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August 14 2012 20:59:58.
Today Sunday 26 May 2013 06:00:40
"That's all right, too, Mawruss," said Abe; "but you also got to admit
that what a growing business like ours needs most of all, Mawruss, is
customers; and so far what I see, we don't gain any customers by this.
Also, my wife has got to make a new dress for the wedding. She told me
so this morning."
Morris made no reply. He was growing heartily sick of this business of
firing Miss Cohen, and consoled himself with the thought that the
wedding was fast approaching, and that they would be rid of her for
At length the wedding-day arrived. Miss Cohen left Potash & Perlmutter's
at four o'clock, for the ceremony was set for half-past seven in the
evening. Her parting with her employers was an embarrassing one for all
three. Abe handed her a check for twenty-five dollars, with the firm's
blessing, and Morris shook her hand in comparative silence. He had done
and suffered much for that moment of leave-taking; and further than
wishing her a long and happy married life, he said nothing. As for Abe,
the squandering of twenty-five dollars, without hope of return,
temporarily exhausted his capacity for emotion.
"Good luck to you, Miss Cohen," he said. "Hope we see you again soon."
"Oh, sure!" Miss Cohen replied cheerfully. "You'll be at the wedding
Abe nodded--they all nodded--and then, with a final handshake all
around, Miss Cohen departed.
It must be confessed that the wedding reception that evening was a very
enjoyable occasion for all the guests, with the possible exception of
Max Cohen. The wine flowed like French champagne at four dollars a
quart, while, as Morris Perlmutter at once deduced from the careful way
in which the waiters disguised the label with a napkin, it was really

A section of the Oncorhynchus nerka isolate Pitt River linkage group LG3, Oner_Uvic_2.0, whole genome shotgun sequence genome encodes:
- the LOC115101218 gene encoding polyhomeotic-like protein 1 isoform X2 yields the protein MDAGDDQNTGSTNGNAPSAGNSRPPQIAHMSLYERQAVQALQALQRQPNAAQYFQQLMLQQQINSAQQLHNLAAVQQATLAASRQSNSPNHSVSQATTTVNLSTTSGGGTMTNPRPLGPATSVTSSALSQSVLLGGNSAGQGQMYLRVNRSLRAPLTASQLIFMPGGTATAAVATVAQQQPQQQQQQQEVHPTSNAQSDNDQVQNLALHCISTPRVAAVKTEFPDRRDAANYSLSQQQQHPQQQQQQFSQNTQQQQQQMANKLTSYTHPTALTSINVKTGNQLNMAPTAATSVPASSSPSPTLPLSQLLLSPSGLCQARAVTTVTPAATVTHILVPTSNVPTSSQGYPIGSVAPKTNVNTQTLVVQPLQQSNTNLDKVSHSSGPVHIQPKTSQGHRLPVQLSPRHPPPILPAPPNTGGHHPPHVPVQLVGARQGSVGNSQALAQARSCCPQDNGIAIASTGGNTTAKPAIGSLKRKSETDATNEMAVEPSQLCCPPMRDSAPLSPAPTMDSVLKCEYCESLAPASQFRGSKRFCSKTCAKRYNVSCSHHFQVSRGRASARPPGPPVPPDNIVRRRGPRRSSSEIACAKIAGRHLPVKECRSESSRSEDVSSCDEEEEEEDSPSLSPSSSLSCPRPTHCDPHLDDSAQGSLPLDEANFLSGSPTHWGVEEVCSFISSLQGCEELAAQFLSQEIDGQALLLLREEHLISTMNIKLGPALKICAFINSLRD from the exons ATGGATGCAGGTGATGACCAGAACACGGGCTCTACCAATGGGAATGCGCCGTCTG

domestic champagne of an inferior quality. Nevertheless, Abe Potash
drank more than his share, in a rather futile attempt to get back, in
kind, part of the twelve and a half dollars he had contributed toward
Miss Cohen's wedding-present, to say nothing of the cost of his wife's
Consequently, on the morning after the festivities he entered his place
of business in no very pleasant frame of mind. He found that Morris had
"Well, Mawruss," he said in greeting, "everything went off splendid--for
Feinsilver. Max Cohen came down with a certified check for five thousand
dollars, you and me got rid of about over a hundred, counting the
wedding-present and our wives' dresses, and Miss Cohen got a husband and
a lot of cut glass, while _me_--I got a headache!"
"I guess you don't feel too good yourself, ain't it?" Abe went on.
"Anyhow, you got to get busy now, and find some smart young feller to
keep the books. You got rid of your dirty water, Mawruss; now you got to
get some clean. Did you put an 'ad' in the papers, Mawruss?"
"No, I ain't," Morris snapped.
"Ain't you going to?"
"What for?" Morris growled. "We don't need no bookkeeper."
"Why not?" Abe cried.
Morris nodded in the direction of the office.